Updated: Jan 25
So you’re seriously thinking about starting a business? No doubt the thought of getting started has you giddy with excitement one moment and awash in anxiety the next. I know how you feel. In fact, I’m in the middle of it at this very moment and I’d like to share with you what I’ve learned so far in my journey, in the land of the entrepreneurial. Before we begin, a bit of backstory might be in order.
I’ve been in the accounting industry for over twenty years, largely in the back office counting beans, tractors and sometimes widgets. Before I jumped into the world of the self-employed, I was the CFO for a small manufacturing and wholesale business for several years and prior to that worked as the assistant controller for a large regional CPA firm. This experience alone changed my perspective on the needs of the small business owner and my desire to fill a niche that is widely ignored by other accounting firms. More on that another time…
Now back to you! The good news is this…there has never been a better time to start a business than right this moment. This article is the first of 15, where we will explore some of the big questions and issues around starting a business. To get us underway, I believe there are four steps you should take before starting your business.
Start with Why! Simon Sinek states in his book Start with Why: How Great Leaders Inspire Everyone to Take Action, that understanding why you’re starting a business is the most important question you can answer. It’s best to answer this before you begin, because the “Why” is what provides the passion and desire to push forward despite what, at times, appears to be insurmountable odds. This same “Why” will drive customers to use your products or services. It should also be what differentiates you from your competition in the marketplace. Know your “Why”!
Research your Market! It is not uncommon for prospective entrepreneurs to fire up a business having neither researched their service or product market, nor even their competition. This is a hurdle that is both critical and fundamental for moving forward. Spend as much time as you need to understand what the market looks like. Is your product/service local in nature or regional? How differentiated are the products/services? Is there considerable competition in this market? Is there a niche that your product/service fills that competitors don’t? Don’t make the process harder than it needs to be; the internet provides an overwhelming array of tools to help you understand your market. Take advantage of what’s available!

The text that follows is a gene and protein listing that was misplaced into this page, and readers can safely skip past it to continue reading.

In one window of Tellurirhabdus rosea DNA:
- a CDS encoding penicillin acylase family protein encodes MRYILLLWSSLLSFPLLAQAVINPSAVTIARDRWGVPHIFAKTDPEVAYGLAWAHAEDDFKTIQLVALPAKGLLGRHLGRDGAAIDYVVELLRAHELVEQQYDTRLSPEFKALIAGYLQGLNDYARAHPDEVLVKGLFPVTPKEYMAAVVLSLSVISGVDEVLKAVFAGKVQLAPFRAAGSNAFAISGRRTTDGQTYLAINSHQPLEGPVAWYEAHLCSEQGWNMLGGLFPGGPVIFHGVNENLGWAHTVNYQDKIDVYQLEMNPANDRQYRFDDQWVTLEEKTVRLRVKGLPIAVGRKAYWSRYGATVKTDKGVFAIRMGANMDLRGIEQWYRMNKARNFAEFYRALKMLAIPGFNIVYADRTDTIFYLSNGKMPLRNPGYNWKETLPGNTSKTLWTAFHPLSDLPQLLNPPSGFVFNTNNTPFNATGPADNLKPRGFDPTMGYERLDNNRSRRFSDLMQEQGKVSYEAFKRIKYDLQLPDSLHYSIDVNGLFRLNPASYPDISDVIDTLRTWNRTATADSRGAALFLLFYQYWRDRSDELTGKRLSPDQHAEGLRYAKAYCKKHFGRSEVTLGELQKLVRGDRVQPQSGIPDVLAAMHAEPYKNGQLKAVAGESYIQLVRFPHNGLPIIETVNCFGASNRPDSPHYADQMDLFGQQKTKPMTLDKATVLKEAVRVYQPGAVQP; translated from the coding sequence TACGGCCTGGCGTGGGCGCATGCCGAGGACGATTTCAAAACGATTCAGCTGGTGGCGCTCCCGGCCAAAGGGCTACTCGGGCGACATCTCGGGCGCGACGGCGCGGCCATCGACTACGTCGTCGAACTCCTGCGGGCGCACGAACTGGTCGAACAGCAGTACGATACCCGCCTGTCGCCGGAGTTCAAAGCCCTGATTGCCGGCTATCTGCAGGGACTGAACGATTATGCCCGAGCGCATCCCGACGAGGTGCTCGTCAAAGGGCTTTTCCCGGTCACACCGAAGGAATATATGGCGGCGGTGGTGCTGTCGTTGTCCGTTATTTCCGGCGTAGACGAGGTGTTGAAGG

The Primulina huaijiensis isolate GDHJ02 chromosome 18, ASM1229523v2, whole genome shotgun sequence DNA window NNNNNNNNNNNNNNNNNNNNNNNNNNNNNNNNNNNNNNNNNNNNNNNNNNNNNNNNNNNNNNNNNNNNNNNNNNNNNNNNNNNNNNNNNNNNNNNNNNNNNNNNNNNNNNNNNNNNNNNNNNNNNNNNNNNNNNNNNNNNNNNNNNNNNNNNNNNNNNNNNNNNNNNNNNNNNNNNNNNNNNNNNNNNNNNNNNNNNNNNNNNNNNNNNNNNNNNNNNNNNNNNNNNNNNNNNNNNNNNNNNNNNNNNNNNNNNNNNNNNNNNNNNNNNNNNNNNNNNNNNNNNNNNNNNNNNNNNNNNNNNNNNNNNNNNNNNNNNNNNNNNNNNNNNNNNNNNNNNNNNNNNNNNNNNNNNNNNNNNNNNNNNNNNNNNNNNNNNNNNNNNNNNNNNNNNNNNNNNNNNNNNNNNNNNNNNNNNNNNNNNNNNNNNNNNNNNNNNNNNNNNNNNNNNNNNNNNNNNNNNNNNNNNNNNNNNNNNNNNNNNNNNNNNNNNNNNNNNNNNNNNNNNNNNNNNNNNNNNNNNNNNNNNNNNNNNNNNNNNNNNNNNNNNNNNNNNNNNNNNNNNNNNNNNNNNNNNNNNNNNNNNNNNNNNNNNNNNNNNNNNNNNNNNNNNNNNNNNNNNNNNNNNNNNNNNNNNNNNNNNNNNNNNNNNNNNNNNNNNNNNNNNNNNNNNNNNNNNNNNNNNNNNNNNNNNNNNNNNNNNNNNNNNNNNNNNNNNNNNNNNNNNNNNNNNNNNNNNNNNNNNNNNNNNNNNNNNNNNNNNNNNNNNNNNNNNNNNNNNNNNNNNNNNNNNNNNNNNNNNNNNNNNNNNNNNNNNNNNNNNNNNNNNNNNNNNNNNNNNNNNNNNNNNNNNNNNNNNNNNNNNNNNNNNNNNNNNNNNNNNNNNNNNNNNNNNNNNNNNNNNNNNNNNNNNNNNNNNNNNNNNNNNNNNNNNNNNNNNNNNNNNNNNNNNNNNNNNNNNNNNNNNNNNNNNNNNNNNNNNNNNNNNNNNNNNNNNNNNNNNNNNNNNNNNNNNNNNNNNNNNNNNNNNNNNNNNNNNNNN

Create a Realistic Forecast or Budget! As a finance guy, you can guess this would be on my list of things to consider before you pull the trigger on opening up shop. In the Bible, Jesus said, “Suppose one of you wants to build a tower. Will he not first sit down and estimate the cost to see if he has enough money to complete it? LUKE 14:27” The same lesson applies to building businesses. Too often I have seen bright, energetic entrepreneurs start their operations without consideration of this factor only to become saddled with significant debt or run out of business quickly. Budgets are meant to provide an air of reality to the dream; a reality barometer, if you will. While the process can be somewhat tedious, the information budgets provide are crucial to understanding the underpinnings of what will drive the revenues and costs of your business, should you take the next step. (More on budgets in the third article of this series.)
Determine Your Personal Financial Commitment! Once the budget has been prepared, the information will provide some sense of the financial commitment you will need to make to nurture the business through the start-up phase. Depending upon the nature of the business, the costs are quite significant, sometimes not. For instance, the start-up costs for a manufacturing business are far likely to exceed those for an accounting practice. Also, is there provision for your family during this start-up phase of the business? You need to determine if you have the financial means to take care of the business and support your family…before you begin.
While these certainly aren’t the only steps to consider prior to launching a business, they are certainly critical ones to understand your motive, your market and financial realities. What steps did I miss? I’d love your feedback. Once you’ve taken the opportunity to really dig into these steps above and find you are ready to proceed, then let me invite you to continue with me through this series of blog posts.